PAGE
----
Our other option is to leave her inside, but there is risk involved there too. Kennedy has non-immune Hydrops, which is making the womb a very dangerous place for her. These Hydrops are the reason that the doctors want her out in the first place. If Kennedy is brought into this world, she has a very low chance of survival, but left in the womb, there is a chance she could not survive. It’s a very difficult place to be.
If I put my faith in science, or in medicine, or in doctors, or in statistics, at that point, on Friday September 14, 2012 I would have consider her life over. I am so thankful that I can put my faith in the God of the universe. I am so thankful that I serve the very same God that raised Lazarus from the dead, the very same God that allowed David to defeat Goliath. I believe that God will also deliver KC into this world.
My favorite Bible verse is II Corinthians 12:9. I am pretty sure if you go to my high school yearbook, this would be the verse I put down as my “life verse”.
But he said to me, “My grace is sufficient for you, for my power is made perfect in weakness.” Therefore I will boast all the more gladly about my weaknesses, so that Christ’s power may rest on me.
When I was in a transitional stage in my Christian life (really life in general), I remember hearing my brother preach on that verse. It was very settling to me. Like many verses, as I grow older, and my circumstances change, my interpretation of a verse also changes. This verse has really been comforting to me these last few weeks, because when it comes to Kennedy, I am completely weak. I have no ability to protect her, or provide for her. I am so thankful that Christ’s power can be made perfect in my weakness.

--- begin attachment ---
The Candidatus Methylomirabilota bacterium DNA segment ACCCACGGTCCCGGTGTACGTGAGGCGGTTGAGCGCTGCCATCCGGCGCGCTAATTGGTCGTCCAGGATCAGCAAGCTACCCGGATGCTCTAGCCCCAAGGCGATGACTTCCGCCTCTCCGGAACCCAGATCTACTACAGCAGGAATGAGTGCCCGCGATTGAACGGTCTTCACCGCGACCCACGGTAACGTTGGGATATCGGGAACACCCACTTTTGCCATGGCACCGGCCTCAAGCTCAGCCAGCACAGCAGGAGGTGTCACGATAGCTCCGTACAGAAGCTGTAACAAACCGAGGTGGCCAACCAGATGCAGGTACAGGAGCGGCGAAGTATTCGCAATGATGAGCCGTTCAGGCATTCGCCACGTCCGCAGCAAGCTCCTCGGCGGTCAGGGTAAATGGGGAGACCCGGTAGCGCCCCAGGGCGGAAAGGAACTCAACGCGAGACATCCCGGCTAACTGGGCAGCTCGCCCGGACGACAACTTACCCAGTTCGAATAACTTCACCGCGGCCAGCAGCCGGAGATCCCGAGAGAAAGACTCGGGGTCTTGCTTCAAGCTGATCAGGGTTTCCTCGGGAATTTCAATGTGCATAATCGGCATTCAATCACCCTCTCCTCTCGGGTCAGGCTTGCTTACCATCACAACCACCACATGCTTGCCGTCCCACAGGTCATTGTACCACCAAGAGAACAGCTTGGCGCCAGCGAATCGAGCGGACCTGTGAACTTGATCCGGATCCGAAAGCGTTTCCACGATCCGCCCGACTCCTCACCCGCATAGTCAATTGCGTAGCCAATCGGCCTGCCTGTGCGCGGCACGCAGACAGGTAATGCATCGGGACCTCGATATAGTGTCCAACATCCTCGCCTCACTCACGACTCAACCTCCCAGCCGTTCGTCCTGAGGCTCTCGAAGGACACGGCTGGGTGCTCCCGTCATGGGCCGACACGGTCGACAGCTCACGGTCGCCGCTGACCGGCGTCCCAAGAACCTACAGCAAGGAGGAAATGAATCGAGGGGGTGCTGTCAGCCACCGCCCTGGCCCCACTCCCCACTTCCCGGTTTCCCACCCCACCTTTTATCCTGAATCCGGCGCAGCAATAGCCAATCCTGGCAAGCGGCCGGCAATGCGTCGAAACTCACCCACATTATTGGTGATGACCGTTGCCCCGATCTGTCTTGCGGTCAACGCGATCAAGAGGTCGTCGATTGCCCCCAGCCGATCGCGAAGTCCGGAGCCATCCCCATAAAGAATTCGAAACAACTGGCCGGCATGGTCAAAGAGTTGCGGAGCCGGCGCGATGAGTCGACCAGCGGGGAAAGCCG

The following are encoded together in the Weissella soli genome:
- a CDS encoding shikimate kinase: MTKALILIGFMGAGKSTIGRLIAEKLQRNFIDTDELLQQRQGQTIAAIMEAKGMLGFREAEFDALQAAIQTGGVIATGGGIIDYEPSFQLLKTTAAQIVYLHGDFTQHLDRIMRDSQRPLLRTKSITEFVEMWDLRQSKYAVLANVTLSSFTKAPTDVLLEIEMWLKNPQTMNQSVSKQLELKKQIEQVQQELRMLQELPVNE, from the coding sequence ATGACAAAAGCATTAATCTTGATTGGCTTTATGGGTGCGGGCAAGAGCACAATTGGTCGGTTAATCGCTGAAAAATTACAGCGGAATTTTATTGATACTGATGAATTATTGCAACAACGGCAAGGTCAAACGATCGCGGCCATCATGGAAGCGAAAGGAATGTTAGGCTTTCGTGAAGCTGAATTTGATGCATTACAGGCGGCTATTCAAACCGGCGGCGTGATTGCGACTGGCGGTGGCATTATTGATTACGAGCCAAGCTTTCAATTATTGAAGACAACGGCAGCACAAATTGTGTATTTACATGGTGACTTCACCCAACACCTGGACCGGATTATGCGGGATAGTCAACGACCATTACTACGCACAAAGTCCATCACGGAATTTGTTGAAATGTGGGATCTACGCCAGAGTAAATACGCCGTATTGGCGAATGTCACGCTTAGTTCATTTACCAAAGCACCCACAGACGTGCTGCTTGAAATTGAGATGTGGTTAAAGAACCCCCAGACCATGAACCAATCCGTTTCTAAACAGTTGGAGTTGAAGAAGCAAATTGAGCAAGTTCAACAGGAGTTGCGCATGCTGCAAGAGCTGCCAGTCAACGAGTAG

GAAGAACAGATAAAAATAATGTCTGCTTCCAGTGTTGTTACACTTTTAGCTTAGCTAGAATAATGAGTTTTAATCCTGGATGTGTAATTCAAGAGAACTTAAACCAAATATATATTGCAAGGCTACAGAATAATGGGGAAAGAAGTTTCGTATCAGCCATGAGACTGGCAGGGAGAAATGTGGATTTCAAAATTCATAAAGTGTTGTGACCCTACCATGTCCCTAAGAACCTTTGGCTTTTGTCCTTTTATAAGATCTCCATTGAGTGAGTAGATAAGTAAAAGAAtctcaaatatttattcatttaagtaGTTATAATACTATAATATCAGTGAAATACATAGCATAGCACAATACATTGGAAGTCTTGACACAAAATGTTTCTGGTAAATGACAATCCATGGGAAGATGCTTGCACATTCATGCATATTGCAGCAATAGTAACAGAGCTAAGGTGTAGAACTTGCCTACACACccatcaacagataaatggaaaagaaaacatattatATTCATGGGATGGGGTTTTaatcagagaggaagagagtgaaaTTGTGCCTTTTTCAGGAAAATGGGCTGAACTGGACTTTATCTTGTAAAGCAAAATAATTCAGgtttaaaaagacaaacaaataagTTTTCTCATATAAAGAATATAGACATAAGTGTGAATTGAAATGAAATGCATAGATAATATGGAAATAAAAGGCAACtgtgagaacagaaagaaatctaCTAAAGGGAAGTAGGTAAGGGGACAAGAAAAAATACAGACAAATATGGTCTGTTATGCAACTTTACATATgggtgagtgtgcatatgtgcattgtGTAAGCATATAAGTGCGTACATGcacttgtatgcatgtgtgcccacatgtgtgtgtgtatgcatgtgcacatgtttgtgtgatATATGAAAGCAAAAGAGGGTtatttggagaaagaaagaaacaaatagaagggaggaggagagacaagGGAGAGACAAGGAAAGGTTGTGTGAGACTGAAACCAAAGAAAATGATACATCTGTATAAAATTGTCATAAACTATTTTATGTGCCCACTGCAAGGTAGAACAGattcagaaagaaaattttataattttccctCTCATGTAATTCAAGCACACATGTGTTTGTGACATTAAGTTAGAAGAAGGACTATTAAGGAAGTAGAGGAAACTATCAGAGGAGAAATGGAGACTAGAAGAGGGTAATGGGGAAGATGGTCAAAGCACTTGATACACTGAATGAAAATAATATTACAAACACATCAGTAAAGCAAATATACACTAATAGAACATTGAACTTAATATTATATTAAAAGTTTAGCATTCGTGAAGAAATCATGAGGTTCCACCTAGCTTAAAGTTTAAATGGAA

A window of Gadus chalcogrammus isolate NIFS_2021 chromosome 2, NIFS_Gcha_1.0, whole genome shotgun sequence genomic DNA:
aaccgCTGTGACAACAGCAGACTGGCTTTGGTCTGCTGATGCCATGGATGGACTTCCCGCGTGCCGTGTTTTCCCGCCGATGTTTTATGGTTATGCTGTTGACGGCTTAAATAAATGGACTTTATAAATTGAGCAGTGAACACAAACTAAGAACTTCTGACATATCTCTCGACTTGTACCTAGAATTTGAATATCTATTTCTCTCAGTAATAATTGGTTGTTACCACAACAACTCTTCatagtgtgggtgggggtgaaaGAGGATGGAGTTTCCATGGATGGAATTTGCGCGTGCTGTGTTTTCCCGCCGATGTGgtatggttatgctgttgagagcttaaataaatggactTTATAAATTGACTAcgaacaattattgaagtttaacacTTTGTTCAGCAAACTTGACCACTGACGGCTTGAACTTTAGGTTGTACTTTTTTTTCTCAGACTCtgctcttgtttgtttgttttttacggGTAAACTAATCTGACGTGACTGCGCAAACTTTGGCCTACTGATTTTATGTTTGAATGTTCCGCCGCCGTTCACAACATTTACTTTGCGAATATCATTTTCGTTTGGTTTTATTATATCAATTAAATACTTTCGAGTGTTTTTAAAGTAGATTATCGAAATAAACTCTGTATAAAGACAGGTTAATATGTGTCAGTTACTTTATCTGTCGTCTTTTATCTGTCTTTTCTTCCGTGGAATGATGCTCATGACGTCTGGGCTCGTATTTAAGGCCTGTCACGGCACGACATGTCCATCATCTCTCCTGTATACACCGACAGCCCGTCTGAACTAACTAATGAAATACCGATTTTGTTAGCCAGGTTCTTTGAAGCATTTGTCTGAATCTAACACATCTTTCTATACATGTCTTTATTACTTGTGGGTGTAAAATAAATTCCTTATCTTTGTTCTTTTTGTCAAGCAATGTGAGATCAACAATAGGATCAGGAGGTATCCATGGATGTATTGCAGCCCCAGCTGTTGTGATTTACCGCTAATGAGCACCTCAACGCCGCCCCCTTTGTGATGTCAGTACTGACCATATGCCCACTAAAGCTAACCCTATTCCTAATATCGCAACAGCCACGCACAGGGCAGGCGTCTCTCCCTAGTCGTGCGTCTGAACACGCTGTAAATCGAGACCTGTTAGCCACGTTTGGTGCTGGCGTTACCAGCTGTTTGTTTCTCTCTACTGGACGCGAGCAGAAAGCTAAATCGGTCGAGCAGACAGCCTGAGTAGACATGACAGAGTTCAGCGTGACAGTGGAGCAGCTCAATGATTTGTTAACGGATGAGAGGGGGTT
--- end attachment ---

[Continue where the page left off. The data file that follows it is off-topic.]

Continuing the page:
Joy and I took the girls to Disney for the last few days, and today we were headed back to Jacksonville for a checkup on KC. As a Christian, I am not a big believer in coincidences. I believe God does, and allows things to happen for a reason. Nemours clinic is running an ad campaign, and they just have a bunch of different pictures of children with the word “Believe”. Literally, I must have seen 30 of these ads on the way home today. Maybe it is just me searching for a sign, but I do believe that God is going to heal our precious girl.
We went in for our checkup this afternoon. I hate to limit God with my prayers, but I often find myself doing just that. I am praying to a God that is powerful enough to heal her, but sometimes I feel like that is asking too much. Regardless, my prayer this afternoon was that we could just not have any more bad news. I prayed specifically that her fluid level would have remained the same, and her heart would have not be any larger.
We went through our normal routine. The ultra-sound tech came in and looked at Kennedy, she gave Joy and I several sympathetic smiles, and then goes to get the doctor. We then go through the longest part of the appointment where we wait for the doctor to get in and talk about what is going on with our girl. While we waited, I continued to pray that she would not be any worse than she was on Friday.
Finally, the doctor came in. She looked through the sonogram pictures, and for the first time in about 6 weeks she gave us a real smile. “Very stable. Looks good, I’ll see you guys next week”. Joy and I both let out massive sighs of relief. Thank you God! Today no news was great news.
Joy and I continue to covet, and appreciate all of your prayers. We have been blessed in all sorts of ways by so many of our friends and family, and we truly appreciate every one of you. Thank you, as always for every time you bring our sweet girl before our creator.